Thursday, February 14, 2008

New Sounds for the New World

Anyone with any affinity for jazz cannot visit New Orleans without at least one evening of music. I recently organized a jazz night for fellow visitors at Snug Harbor, the city’s premiere venue for national as well as famed local performers. Ellis Marsalis, patriarch of the First Family of Jazz, plays nearly every Friday night at Snug. Other great performers with Big Easy connections are often on the bandstand of the small, acoustically perfect club—the younger generation of Marsalises, Astral Project, Donald Harrison, Nicholas Payton, Dr. John. But we selected Saturday night and were introduced to Afro-Peruvian jazz through young trumpeter Gabriel Alegria and his amazing sextet.

Traveling to New Orleans to hear Afro-Peruvian music seems incongruous until you think about the origins of jazz in Crescent City at the turn of the 20th century. Where did jazz come from? From African slaves mixing it up with the indigenous Creoles who themselves were cultural hybrids. Parallel to the musical jambalaya of the Delta was the somewhat earlier collaboration on the west coast of Peru of African slaves, indigenous Indians and the European upper class, leading to the growth of a celebratory music that shared some of the joy and blues of American jazz while developing its own unique rhythms –not the son and meringue or salsa beats to the north, but very different, complex rhythms of festejo and lando.

While Peruvian folk traditions have enjoyed renewed interest in the past decade or more, most of what we hear these days are the flutes and drums of Andean origin. Gabriel Alegria, who grew up in the privileged class of Lima, has studied the Afro-Peruvian music and culture of his country’s central coast while also seriously studying American jazz through programs at the University of Southern California and CUNY. Over the past few years he has developed a unique blend that is truly hemispheric, sounds as diverse as Gershwin and Miles Davis layered over the beats of lando and festejo.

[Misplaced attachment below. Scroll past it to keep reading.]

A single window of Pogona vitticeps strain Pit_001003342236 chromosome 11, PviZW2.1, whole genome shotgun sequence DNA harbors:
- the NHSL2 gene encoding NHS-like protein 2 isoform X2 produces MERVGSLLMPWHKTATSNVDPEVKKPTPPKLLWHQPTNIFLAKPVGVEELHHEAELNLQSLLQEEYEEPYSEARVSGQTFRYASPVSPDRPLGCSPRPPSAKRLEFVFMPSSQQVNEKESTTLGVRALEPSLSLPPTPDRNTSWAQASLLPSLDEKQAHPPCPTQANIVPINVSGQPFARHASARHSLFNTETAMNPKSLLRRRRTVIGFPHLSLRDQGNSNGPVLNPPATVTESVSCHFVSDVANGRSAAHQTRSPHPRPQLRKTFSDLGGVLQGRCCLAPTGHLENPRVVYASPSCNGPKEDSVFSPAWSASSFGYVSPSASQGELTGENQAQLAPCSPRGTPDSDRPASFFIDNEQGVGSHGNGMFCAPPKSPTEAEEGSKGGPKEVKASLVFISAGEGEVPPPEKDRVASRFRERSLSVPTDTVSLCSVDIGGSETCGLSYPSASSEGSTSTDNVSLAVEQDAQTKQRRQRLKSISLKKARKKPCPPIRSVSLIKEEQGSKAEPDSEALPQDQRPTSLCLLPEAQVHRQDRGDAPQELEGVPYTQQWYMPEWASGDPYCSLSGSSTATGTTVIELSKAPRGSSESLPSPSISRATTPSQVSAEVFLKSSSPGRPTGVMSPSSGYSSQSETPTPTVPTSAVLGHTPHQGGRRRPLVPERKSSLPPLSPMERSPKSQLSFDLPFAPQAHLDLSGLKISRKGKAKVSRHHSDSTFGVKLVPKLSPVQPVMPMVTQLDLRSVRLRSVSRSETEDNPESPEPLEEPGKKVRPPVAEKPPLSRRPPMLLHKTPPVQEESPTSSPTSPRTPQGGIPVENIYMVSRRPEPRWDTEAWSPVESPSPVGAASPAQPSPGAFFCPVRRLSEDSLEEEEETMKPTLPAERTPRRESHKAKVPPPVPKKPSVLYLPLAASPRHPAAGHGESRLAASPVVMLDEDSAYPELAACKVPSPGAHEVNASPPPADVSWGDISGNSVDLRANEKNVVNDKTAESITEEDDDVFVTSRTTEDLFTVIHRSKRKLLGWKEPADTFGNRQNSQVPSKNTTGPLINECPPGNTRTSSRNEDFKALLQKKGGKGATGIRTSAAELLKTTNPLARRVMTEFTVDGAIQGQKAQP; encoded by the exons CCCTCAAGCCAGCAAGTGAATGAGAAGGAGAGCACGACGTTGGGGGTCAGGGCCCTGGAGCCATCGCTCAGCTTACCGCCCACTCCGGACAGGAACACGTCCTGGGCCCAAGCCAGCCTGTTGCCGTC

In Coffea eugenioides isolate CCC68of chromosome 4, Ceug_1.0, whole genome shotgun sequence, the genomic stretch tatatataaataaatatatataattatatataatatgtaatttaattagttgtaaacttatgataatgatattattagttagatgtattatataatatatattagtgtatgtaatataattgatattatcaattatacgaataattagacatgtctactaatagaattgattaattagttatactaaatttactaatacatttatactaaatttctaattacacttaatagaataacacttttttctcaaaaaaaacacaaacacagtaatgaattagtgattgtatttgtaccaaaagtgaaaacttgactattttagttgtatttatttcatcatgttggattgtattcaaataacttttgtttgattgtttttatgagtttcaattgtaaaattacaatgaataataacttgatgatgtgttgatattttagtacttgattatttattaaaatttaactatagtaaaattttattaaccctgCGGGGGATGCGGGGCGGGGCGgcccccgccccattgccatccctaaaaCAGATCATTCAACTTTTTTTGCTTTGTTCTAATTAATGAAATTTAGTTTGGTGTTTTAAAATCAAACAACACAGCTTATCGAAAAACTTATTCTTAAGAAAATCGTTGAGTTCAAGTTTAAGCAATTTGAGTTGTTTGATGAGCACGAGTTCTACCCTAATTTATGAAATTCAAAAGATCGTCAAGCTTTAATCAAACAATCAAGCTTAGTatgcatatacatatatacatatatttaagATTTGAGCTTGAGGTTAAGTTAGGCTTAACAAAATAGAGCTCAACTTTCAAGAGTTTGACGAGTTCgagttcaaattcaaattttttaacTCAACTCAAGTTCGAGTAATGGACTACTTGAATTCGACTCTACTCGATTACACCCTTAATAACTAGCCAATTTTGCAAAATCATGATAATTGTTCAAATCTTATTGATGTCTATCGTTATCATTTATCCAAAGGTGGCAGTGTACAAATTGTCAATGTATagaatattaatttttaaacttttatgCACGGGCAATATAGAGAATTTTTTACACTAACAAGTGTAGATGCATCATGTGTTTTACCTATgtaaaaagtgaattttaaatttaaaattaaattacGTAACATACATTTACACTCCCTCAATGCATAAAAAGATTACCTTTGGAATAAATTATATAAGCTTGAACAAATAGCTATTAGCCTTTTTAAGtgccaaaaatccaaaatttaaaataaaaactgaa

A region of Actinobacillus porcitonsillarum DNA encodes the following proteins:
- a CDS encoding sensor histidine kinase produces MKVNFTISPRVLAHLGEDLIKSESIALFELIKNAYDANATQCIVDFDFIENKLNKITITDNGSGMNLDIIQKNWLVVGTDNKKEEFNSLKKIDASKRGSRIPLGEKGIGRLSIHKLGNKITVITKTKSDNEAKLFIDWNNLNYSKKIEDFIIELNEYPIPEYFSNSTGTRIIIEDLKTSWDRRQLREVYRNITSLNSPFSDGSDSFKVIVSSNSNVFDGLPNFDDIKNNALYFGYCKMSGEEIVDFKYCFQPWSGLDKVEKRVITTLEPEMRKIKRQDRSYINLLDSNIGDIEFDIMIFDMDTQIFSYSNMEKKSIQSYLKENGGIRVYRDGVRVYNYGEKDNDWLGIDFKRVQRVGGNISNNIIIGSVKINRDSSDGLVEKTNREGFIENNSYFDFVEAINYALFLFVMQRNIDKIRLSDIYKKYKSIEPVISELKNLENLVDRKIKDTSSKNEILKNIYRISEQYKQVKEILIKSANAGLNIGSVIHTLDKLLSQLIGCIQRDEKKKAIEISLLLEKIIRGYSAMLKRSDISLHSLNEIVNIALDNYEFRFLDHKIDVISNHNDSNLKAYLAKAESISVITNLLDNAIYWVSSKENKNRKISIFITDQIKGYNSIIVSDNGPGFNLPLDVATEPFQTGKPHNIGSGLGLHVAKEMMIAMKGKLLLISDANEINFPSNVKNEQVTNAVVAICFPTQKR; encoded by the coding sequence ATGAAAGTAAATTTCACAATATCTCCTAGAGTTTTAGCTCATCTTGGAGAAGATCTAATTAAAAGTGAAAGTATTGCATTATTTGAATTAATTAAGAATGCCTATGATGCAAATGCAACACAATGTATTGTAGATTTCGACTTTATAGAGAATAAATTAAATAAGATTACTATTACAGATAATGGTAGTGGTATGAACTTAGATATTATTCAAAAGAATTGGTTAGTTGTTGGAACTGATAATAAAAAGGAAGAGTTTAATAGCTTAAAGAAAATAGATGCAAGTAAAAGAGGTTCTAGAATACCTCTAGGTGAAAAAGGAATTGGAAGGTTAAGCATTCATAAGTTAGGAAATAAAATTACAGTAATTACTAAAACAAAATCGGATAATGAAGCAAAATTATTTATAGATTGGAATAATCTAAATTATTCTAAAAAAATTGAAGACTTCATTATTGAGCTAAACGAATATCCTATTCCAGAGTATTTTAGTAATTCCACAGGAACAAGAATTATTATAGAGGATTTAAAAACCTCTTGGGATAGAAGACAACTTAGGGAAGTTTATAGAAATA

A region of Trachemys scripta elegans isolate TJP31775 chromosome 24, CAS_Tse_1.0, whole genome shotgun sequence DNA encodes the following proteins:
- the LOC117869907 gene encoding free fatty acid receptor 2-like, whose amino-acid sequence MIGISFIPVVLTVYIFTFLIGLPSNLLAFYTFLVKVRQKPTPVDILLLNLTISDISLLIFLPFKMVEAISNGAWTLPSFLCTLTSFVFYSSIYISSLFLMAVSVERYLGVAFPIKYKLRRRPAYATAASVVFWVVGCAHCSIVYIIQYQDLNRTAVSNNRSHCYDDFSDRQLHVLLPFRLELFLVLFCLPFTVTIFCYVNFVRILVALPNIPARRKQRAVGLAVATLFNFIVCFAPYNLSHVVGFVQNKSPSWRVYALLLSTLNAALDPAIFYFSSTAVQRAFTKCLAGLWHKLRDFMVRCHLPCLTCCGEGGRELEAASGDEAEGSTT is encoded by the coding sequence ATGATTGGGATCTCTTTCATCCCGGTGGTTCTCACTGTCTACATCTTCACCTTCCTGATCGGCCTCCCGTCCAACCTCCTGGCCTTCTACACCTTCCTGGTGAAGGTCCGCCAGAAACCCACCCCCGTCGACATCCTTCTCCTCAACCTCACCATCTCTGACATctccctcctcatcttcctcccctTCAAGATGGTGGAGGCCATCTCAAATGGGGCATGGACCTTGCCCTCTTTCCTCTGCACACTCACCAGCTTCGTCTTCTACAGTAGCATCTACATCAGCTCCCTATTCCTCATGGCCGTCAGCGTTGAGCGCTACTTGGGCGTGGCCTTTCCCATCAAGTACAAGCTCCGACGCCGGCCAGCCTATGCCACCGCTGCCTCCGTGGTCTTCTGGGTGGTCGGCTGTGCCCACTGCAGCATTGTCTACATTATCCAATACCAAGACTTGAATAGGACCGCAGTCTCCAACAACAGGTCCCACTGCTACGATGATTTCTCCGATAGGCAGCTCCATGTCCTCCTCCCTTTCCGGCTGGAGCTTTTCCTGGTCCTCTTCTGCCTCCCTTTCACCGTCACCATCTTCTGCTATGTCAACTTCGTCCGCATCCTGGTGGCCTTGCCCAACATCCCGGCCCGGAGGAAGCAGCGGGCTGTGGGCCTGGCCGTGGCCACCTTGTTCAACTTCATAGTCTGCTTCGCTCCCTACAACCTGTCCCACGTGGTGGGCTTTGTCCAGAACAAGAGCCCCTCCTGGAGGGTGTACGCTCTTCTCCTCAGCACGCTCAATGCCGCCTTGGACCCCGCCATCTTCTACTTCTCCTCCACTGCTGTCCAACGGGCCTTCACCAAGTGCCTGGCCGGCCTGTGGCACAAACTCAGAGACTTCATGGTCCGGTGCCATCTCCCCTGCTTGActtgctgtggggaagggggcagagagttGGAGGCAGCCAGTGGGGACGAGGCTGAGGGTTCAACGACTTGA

At Snug Harbor, his sextet was equally mesmerizing whether playing “Summertime” and “So Near, So Far” or any of Alegria’s original compositions inspired by childhood memories and special locales. Expecting to hear the clavé, the rhythmic core of much Latin music, I was unable to find the beat, finally realizing that there was no clavé but instead a more complex, forceful polyrhythm, trumpet or flugelhorn conversing with bass, guitar, percussion. Freddy “Huevito” Lobaton was nearly a one-man show himself, perched on the cajon (a hollow box) and beating it into submission with the flair of a master conguero. Young Leandrea Leguia sang through the tenor sax with incredible grace and assertiveness, while leader Alegria most often picked up the flugelhorn, which he alternately squealed with a fluttering hand mute and evoked pure majesty with a burnished vibrato.

Snug Harbor is an ideal setting for an intimate encounter with any music. The adjacent restaurant serves excellent (and quite reasonable) New Orleans cuisine from garlicky broiled shrimp to rich etouffé; the bar effectively separates dining from listening; the club itself is quite small such that there isn’t a bad seat in the house. Six of us squeezed into one far corner where we had great sightlines and unobstructed sound, particularly suited to observing the interplay among all combinations and most enjoyably a duel that evolved between percussionist Huevito and Alegria’s new bassist, Ramon de Bruyn, on the first set closing tune, “Buscando a Huevito.” Our only regret was that Huevito did not play the traditional quijada—a real jawbone from a rather large animal―during the first set.

A few days before I left for New Orleans, I heard from pianist Geoffrey Keezer about his new project (“Aurea”) through Artists Share. Keezer, known as Art Blakey’s last pianist (when he was a mere 18) and subsequently a purveyor of inventive post bop, typically in trio settings, has been composing and recording with a new, larger ensemble of culturally diverse musicians in celebration of—Afro Peruvian music. It’s not Geoffrey’s first foray into global folk traditions, having recorded with a Hawaiian slack key guitarist and recently with Okinawan folk artists. And among his many musicians, he shares one in common with Gabriel Alegria—drummer Hugo Alcazar, who is serving as percussion master in tandem with Keezer’s regular drummer, American Jon Wikan.

Like many of us, Geoffrey was not aware of the Afro-Peruvian music until a recent trip to Peru. Now, he is fascinated, noting that “it's the beats that really inspire me, the ‘festejo,’ ‘lando’ and others. They're unique to Peru and playing inside that rhythmic context really opens up my ears and creativity…”

And you don’t have to be an acclaimed jazz pianist or master of the cajon to appreciate the sonic energy and complementary rhythms of coastal Peru. You might just be a visitor wandering through the French Quarter, not far from where jazz was born as an amalgam of African and New World musics, stumbling upon a parallel universe where African traditions endured in and revitalized another New World culture, to be uncovered and transformed through modern jazz language by the likes of Gabriel Alegria and Geoffrey Keezer.

You can listen now to Gabriel Alegria and his sextet on Nuevo Mundo (2007, Saponegro). Visit to link to Geoffrey's project site on Artists Share.

Photo: Gabriel Alegria, courtesy of Saponegro Records